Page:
28 March 2010
Let me begin this review with thanks to St. Martin’s Press for providing me with the opportunity to read and review this book. The Lotus Eaters is a beautifully written novel winding through the nightmare that was the Viet Nam War. It takes me back to the summer I graduated from high school. In 1971, the student president visited Paris for Peace Talks and returned in sadness that the war was to continue, even in the strange and different form it had taken.
Soli’s novel is the story of Helen Adams, who is an American photojournalist, trying first to recover what she has lost in Viet Nam – her brother, who was killed. Adams is unprepared for the life she will live in Viet Nam. As she adapts to her new normal, which includes dead women and children as well as suffering on both sides, Helen falls in love with Darrow, a fellow photojournalist who is constantly chasing the next big story. Linh, Darrow’s assistant and a man torn between two countries, becomes Helen’s lover and friend. Soli explores the complex relationship that blossoms between these three people who are experiencing their own inner wars over the span of the novel.
What intrigued me most about this novel is the development of Helen. When she first arrives in Viet Nam, she begs to be embedded with the troops. Her first experience was this:
Her mouth was dry, air scraped the shallows of her lungs, as the reality of where she was took hold. Shivering from the foreign rush of terror, she felt a warm, wet sensation, and burned at the realization that she had peed herself….Nothing had prepared her for the smallness of the moment. The moment to moment boredom. Intellectually, yes, there were people on the enemy side trying to kill them. American men might die, but that was all television stuff. Being on the flat land, pricked by the dying grass, the idea that she herself could be the target of a bullet became real. (p. 92)
Over the years, Helen lost her fear. But of course, the reader wonders what else was lost with the fear. And what was gained. The novel allows for several voices to be heard and Linh’s portrait of both North and South Viet Nam during the war is beautiful and harrowing. In the end, with the war neither won nor lost, Helen wonders as she prepares to leave:
Ten years ago it had seemed the war would never end, and now all she could think, was More time, give us more time. She would continue till the end although she had lost faith in the power of pictures, because the work had become an end in itself, untethered to results or outcomes. (p. 5)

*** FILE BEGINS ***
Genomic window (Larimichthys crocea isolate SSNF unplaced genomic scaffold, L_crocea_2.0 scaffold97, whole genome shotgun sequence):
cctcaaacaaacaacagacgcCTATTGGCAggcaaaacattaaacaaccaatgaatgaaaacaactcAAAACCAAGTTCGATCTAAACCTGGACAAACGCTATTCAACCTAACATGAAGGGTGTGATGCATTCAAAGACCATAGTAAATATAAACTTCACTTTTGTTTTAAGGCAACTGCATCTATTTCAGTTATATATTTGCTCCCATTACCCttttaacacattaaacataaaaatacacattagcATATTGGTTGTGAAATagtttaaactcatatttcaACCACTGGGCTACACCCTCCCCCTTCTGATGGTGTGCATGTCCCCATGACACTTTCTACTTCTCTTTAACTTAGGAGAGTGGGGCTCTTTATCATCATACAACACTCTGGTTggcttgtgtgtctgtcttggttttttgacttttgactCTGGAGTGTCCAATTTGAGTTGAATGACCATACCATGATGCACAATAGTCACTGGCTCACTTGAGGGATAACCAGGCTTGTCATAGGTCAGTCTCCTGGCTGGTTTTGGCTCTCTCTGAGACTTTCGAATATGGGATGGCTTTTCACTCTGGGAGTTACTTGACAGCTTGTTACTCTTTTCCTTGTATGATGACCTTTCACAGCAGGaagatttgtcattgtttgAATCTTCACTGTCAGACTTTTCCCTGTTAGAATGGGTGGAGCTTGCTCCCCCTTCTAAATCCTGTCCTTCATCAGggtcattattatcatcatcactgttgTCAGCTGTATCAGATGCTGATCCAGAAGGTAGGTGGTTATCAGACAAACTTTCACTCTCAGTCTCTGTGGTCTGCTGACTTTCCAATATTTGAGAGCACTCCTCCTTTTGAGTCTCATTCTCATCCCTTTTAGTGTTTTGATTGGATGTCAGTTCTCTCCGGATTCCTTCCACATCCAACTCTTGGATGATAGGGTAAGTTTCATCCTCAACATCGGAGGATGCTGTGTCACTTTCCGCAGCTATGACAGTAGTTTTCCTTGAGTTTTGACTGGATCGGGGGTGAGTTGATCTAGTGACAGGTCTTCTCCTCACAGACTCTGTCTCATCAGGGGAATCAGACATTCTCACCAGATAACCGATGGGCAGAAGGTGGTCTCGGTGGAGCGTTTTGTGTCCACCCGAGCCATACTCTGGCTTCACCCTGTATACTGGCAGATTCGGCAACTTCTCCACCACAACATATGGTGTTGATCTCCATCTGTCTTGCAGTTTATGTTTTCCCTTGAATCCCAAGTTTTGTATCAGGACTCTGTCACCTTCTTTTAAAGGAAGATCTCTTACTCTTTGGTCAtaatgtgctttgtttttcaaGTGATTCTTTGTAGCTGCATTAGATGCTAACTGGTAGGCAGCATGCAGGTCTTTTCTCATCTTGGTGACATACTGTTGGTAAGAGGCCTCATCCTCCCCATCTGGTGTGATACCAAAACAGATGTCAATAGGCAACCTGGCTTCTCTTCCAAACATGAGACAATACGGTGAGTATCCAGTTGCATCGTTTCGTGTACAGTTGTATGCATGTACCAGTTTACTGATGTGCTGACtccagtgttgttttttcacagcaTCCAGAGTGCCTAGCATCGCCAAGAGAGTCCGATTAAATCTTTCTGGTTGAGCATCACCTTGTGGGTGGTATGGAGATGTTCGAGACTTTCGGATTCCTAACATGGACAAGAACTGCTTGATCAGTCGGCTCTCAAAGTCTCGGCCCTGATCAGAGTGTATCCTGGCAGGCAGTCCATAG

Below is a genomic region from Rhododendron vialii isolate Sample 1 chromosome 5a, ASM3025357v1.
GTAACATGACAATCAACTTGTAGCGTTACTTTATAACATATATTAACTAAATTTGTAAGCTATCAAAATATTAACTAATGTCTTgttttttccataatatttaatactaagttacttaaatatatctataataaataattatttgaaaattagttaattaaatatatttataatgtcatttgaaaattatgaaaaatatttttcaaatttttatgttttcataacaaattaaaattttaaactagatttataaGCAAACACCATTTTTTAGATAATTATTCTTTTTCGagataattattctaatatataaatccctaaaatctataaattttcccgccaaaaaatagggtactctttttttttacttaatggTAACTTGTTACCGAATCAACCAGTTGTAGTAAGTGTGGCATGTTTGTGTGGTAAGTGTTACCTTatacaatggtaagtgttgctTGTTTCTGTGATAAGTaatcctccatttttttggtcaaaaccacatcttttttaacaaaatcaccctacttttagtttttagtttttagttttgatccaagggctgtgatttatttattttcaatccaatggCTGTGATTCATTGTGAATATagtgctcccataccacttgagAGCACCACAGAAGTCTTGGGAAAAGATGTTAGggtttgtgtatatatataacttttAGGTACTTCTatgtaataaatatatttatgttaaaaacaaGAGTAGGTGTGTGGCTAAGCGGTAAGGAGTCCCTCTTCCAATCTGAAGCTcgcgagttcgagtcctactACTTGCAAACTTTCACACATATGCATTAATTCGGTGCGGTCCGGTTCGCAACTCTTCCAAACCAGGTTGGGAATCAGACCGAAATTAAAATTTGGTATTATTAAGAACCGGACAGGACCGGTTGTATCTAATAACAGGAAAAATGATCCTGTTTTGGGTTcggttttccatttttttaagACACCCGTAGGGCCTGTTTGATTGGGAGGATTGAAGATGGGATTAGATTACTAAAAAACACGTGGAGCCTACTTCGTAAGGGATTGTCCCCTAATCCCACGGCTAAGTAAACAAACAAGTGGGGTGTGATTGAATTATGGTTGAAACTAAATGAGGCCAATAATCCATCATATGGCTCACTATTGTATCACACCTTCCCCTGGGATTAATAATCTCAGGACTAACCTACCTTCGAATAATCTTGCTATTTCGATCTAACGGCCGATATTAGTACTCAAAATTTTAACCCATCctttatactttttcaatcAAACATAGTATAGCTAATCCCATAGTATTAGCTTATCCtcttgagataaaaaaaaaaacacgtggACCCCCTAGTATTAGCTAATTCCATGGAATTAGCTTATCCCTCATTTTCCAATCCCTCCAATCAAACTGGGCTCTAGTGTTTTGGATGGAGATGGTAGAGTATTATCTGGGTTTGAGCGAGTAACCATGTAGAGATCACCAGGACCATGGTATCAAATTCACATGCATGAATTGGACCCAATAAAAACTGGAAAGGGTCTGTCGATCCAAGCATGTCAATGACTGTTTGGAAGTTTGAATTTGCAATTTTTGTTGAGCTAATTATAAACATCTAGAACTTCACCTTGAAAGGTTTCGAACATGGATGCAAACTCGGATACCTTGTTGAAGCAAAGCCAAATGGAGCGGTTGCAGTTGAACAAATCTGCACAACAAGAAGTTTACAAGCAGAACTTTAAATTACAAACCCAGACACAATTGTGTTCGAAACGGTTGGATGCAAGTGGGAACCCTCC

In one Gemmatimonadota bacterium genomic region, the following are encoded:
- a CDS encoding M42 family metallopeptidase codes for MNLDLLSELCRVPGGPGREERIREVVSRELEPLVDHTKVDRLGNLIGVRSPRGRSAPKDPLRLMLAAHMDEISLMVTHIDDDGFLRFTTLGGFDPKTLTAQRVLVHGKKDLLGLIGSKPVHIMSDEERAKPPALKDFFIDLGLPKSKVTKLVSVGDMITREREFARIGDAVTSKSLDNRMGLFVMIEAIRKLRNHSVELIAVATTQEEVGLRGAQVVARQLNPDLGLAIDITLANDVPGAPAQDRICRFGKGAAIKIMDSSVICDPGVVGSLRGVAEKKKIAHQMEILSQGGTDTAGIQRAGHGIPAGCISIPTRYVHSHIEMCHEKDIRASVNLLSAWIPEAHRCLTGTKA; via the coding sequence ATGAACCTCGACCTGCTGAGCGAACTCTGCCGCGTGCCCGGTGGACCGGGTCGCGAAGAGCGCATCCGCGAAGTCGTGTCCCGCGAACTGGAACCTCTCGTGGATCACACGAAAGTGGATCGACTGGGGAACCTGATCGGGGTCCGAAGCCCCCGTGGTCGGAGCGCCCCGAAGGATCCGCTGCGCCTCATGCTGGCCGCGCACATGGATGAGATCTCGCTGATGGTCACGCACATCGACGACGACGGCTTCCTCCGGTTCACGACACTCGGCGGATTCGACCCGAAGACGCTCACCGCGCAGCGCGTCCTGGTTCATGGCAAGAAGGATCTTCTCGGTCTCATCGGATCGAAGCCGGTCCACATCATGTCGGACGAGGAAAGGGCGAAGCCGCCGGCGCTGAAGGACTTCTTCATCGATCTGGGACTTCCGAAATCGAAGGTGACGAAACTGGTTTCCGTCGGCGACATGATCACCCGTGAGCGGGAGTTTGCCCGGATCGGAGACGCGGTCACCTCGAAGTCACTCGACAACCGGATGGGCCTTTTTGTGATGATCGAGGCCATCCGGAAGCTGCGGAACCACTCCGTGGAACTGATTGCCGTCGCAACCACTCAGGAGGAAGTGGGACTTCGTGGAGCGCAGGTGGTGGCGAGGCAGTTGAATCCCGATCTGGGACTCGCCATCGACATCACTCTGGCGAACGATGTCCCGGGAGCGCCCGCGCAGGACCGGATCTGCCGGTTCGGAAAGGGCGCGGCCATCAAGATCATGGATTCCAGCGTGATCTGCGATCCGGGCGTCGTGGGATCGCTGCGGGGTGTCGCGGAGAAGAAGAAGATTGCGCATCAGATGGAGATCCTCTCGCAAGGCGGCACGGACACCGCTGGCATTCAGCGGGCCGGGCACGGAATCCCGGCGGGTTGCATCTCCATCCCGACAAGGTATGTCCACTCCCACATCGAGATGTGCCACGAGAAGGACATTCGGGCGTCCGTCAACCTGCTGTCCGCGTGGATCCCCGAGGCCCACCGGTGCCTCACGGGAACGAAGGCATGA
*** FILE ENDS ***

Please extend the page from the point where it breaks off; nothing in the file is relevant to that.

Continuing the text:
So different from the statement made by Darrow regarding why they were in Viet Nam:
“Sometimes you have to fulfill a promise in order to deserve the love you’re given. Don’t you think it’s a calling to live in danger just to capture the face of those who are suffering? To show their invisible lives to the world?” (p. 89)
Don’t miss this phenomenal book. Reading, Writing and Retirement also has a review of The Lotus Eaters. If you have time, sneak over and read her excellent review. If you are interested in the topic of Viet Nam, I also recommend Tim O'Brien's The Things They Carried.
TITLE: The Lotus Eaters: A Novel
AUTHOR: Tatjana Soli
RECOMMEND: I highly recommend this book as it is beautifully written and carries a powerful message.
I have a new meme, Sunday Sidelines. Many of us have blogs dedicated to one thing or another. Reading the many posts by different bloggers, we come to know them. Sunday Sidelines is an opportunity to step outside of the normal blog post and share something that is on your sidelines. If you would like to join in, just leave a comment. I would love to hear from you.
Perhaps it is possible
to be gentle no matter what, to seek not restraint
but surrender entirely, to turn
from the snarling reproach not into the keening
dismissal of hope but to whatever bright
fluttering is next, the bright fluttering
of wisteria petals, a felicitous
phrase, fingers touching
a face. ...
- From "Fuschia" by Charlie Smith
I love this single fluttering of wisteria petals on my back fence. It reminds me that spring is coming. Soon the backyard will be filled with people swimming, sunning, and eating...family time will be tripled. I am anxious for this to begin.
Poem: "Fuschia" by Charlie Smith via PoetryFoundation.org From Indistinguishable from the Darkness. New York: W. W. Norton & Company, 1990.
26 March 2010
I would rather not say too much more about Saldana’s story other than the fact that while she is praying in a centuries old monastery, she meets and falls in love with a novice French monk. Away from the monastery, Saldana’s days are spent learning Arabic, studying the Quran, having coffee with Grandfather, and learning how to love herself and her family. The beauty of the book is in her intricate descriptions of places and people that most of us will never encounter. In a post 9/11 world, Saldana navigates the Middle East with some trepidation, but finds that she is as horrified as her new neighbors by the violence that is occurring in Iraq and Lebanon. Visits to the desert monastery are more journeys of the soul than the body and as I read, I longed for the silence of the places she walked – places she met Jesus and Mary. In absolute balance, Saldana met the Jesus and Mary of the Quran as well.